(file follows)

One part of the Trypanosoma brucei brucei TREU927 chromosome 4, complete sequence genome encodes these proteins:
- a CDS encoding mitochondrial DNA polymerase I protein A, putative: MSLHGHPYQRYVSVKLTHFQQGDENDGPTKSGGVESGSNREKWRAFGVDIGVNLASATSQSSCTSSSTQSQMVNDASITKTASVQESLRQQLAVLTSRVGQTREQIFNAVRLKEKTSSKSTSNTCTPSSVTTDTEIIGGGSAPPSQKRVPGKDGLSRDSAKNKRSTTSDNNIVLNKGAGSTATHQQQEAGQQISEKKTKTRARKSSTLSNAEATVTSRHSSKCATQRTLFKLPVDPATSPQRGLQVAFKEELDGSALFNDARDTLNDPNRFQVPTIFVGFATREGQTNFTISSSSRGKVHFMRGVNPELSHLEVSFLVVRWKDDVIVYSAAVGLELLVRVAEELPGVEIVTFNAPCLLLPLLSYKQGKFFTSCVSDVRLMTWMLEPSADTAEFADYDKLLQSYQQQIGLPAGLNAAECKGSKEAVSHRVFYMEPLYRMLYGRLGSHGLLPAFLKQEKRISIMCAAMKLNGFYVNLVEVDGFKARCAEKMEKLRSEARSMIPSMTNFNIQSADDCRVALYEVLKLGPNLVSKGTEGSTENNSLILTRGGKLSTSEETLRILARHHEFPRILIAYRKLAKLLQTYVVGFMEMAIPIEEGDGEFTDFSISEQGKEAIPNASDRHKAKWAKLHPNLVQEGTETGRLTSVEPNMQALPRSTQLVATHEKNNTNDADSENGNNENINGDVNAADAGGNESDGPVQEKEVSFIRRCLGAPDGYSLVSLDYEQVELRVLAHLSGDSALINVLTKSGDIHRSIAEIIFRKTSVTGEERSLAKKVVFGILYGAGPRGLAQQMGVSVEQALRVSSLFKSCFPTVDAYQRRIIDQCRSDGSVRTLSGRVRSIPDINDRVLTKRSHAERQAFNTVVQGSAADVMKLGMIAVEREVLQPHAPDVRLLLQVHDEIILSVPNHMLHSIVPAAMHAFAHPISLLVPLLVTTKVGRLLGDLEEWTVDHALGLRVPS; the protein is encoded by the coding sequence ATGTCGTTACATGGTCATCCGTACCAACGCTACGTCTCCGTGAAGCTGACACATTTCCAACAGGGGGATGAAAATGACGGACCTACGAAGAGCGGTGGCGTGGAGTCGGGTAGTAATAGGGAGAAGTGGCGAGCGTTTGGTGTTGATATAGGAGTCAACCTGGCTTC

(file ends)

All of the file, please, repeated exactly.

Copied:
One part of the Trypanosoma brucei brucei TREU927 chromosome 4, complete sequence genome encodes these proteins:
- a CDS encoding mitochondrial DNA polymerase I protein A, putative: MSLHGHPYQRYVSVKLTHFQQGDENDGPTKSGGVESGSNREKWRAFGVDIGVNLASATSQSSCTSSSTQSQMVNDASITKTASVQESLRQQLAVLTSRVGQTREQIFNAVRLKEKTSSKSTSNTCTPSSVTTDTEIIGGGSAPPSQKRVPGKDGLSRDSAKNKRSTTSDNNIVLNKGAGSTATHQQQEAGQQISEKKTKTRARKSSTLSNAEATVTSRHSSKCATQRTLFKLPVDPATSPQRGLQVAFKEELDGSALFNDARDTLNDPNRFQVPTIFVGFATREGQTNFTISSSSRGKVHFMRGVNPELSHLEVSFLVVRWKDDVIVYSAAVGLELLVRVAEELPGVEIVTFNAPCLLLPLLSYKQGKFFTSCVSDVRLMTWMLEPSADTAEFADYDKLLQSYQQQIGLPAGLNAAECKGSKEAVSHRVFYMEPLYRMLYGRLGSHGLLPAFLKQEKRISIMCAAMKLNGFYVNLVEVDGFKARCAEKMEKLRSEARSMIPSMTNFNIQSADDCRVALYEVLKLGPNLVSKGTEGSTENNSLILTRGGKLSTSEETLRILARHHEFPRILIAYRKLAKLLQTYVVGFMEMAIPIEEGDGEFTDFSISEQGKEAIPNASDRHKAKWAKLHPNLVQEGTETGRLTSVEPNMQALPRSTQLVATHEKNNTNDADSENGNNENINGDVNAADAGGNESDGPVQEKEVSFIRRCLGAPDGYSLVSLDYEQVELRVLAHLSGDSALINVLTKSGDIHRSIAEIIFRKTSVTGEERSLAKKVVFGILYGAGPRGLAQQMGVSVEQALRVSSLFKSCFPTVDAYQRRIIDQCRSDGSVRTLSGRVRSIPDINDRVLTKRSHAERQAFNTVVQGSAADVMKLGMIAVEREVLQPHAPDVRLLLQVHDEIILSVPNHMLHSIVPAAMHAFAHPISLLVPLLVTTKVGRLLGDLEEWTVDHALGLRVPS; the protein is encoded by the coding sequence ATGTCGTTACATGGTCATCCGTACCAACGCTACGTCTCCGTGAAGCTGACACATTTCCAACAGGGGGATGAAAATGACGGACCTACGAAGAGCGGTGGCGTGGAGTCGGGTAGTAATAGGGAGAAGTGGCGAGCGTTTGGTGTTGATATAGGAGTCAACCTGGCTTC